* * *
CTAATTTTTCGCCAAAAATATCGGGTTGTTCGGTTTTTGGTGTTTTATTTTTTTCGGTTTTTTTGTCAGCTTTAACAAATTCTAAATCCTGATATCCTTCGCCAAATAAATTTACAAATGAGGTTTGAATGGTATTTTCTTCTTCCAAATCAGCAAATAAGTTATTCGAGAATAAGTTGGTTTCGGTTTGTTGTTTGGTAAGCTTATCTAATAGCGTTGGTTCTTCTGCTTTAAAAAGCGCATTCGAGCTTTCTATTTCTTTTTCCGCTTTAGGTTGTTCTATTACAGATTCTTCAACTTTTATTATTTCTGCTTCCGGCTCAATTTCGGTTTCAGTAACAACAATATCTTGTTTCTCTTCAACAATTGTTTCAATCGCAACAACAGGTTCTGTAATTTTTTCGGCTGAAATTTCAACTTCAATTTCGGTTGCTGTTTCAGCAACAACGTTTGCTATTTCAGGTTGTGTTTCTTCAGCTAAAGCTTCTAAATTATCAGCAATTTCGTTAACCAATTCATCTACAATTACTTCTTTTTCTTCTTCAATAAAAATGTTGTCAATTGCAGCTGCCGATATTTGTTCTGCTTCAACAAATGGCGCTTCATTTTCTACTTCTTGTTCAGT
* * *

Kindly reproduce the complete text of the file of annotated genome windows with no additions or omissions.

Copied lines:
CTAATTTTTCGCCAAAAATATCGGGTTGTTCGGTTTTTGGTGTTTTATTTTTTTCGGTTTTTTTGTCAGCTTTAACAAATTCTAAATCCTGATATCCTTCGCCAAATAAATTTACAAATGAGGTTTGAATGGTATTTTCTTCTTCCAAATCAGCAAATAAGTTATTCGAGAATAAGTTGGTTTCGGTTTGTTGTTTGGTAAGCTTATCTAATAGCGTTGGTTCTTCTGCTTTAAAAAGCGCATTCGAGCTTTCTATTTCTTTTTCCGCTTTAGGTTGTTCTATTACAGATTCTTCAACTTTTATTATTTCTGCTTCCGGCTCAATTTCGGTTTCAGTAACAACAATATCTTGTTTCTCTTCAACAATTGTTTCAATCGCAACAACAGGTTCTGTAATTTTTTCGGCTGAAATTTCAACTTCAATTTCGGTTGCTGTTTCAGCAACAACGTTTGCTATTTCAGGTTGTGTTTCTTCAGCTAAAGCTTCTAAATTATCAGCAATTTCGTTAACCAATTCATCTACAATTACTTCTTTTTCTTCTTCAATAAAAATGTTGTCAATTGCAGCTGCCGATATTTGTTCTGCTTCAACAAATGGCGCTTCATTTTCTACTTCTTGTTCAGT